A picture taken on October 17, 2017 shows Iraqi government forces gesturing as the enter the Havana oil field, west of the multi-ethnic northern Iraqi city of Kirkuk. AFP / AHMAD AL-RUBAYE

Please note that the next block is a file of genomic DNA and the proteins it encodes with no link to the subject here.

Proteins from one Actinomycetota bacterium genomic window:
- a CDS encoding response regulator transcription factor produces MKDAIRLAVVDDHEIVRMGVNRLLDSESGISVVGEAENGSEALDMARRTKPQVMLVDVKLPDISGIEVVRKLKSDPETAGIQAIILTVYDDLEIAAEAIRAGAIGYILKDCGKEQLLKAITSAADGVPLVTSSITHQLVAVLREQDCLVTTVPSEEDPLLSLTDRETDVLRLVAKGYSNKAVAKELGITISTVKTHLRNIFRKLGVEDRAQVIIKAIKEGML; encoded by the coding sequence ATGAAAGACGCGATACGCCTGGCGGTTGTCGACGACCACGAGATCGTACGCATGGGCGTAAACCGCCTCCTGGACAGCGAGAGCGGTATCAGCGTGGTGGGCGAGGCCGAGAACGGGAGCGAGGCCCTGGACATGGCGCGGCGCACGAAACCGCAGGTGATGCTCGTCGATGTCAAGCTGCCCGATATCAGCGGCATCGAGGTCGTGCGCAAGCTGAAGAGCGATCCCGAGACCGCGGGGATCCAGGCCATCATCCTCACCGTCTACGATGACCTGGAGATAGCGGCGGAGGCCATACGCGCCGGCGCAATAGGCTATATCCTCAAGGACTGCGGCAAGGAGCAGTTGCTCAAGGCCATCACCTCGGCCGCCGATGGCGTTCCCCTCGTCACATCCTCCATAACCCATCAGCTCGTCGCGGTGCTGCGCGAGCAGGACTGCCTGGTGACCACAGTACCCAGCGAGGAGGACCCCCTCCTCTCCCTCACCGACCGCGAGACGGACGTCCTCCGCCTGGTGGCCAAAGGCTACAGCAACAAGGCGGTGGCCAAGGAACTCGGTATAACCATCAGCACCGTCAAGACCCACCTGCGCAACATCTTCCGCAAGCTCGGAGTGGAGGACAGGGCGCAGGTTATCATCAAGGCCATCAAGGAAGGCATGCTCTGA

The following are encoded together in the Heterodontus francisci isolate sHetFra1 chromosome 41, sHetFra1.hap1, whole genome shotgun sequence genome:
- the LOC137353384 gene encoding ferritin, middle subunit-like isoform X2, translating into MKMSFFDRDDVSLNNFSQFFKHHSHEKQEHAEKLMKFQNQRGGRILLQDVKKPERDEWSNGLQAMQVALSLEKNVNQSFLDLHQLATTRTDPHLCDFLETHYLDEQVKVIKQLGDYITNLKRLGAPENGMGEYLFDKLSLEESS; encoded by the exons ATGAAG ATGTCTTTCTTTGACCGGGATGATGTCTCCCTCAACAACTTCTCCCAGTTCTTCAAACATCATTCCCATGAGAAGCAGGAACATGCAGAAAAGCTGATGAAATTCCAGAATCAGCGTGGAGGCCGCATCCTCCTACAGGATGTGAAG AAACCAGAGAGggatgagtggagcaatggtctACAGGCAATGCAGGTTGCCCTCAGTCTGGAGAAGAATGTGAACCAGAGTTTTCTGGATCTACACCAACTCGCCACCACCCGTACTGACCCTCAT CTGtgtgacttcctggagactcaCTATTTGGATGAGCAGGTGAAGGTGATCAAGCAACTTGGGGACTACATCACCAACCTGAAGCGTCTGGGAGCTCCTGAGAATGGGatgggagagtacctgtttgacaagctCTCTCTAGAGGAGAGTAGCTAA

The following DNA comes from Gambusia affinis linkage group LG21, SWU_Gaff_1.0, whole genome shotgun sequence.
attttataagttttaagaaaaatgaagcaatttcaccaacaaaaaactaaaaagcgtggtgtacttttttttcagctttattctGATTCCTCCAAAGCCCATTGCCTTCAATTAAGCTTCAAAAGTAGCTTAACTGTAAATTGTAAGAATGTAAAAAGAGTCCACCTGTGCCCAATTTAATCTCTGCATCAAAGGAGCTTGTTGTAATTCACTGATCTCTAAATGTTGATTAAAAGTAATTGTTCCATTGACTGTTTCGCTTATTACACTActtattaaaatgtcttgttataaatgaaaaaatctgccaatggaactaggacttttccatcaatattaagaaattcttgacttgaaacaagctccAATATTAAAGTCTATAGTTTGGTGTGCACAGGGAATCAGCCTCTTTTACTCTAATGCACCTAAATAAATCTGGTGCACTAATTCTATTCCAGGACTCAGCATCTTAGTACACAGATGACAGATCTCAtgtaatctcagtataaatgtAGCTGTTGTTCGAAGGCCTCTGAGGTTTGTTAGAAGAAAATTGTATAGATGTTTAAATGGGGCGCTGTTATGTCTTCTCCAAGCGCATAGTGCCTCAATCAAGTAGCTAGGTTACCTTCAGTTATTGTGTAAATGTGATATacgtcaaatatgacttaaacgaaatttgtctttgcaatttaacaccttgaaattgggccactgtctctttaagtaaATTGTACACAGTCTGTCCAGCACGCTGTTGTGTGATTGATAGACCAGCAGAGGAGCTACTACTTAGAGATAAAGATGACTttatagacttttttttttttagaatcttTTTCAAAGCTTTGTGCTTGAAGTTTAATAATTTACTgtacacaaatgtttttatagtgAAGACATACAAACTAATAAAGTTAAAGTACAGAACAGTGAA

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The speed with which Iraqi troops this week overwhelmed Kurdish forces in oil-rich Kirkuk, days after ousting Daesh (ISIS), marks a radical change in the balance of power, analysts say.But in a lightning operation this week, Baghdad's forces swept through almost all of the territory the Kurds had gained, including Kirkuk's key oil fields, virtually confining them to their original three provinces.The Kurds' precipitous withdrawal from thousands of square kilometers of cherished territory highlighted the newfound prowess of the Iraqi army – rearmed, retrained and battle-hardened during three years of fighting against Daesh.U.S.-led coalition Col. Ryan Dillon said federal government forces had proven their mettle in the nine-month battle for Iraq's second city Mosul that culminated in the militants' defeat in July.Those have included 43,900 federal troops, 20,700 federal police and 14,400 elite Counter-Terrorism Service members.The Kurdish peshmerga too have received Western training – some 22,800 of them – but they have not had the same level of battlefield experience as federal forces during the fightback against Daesh.
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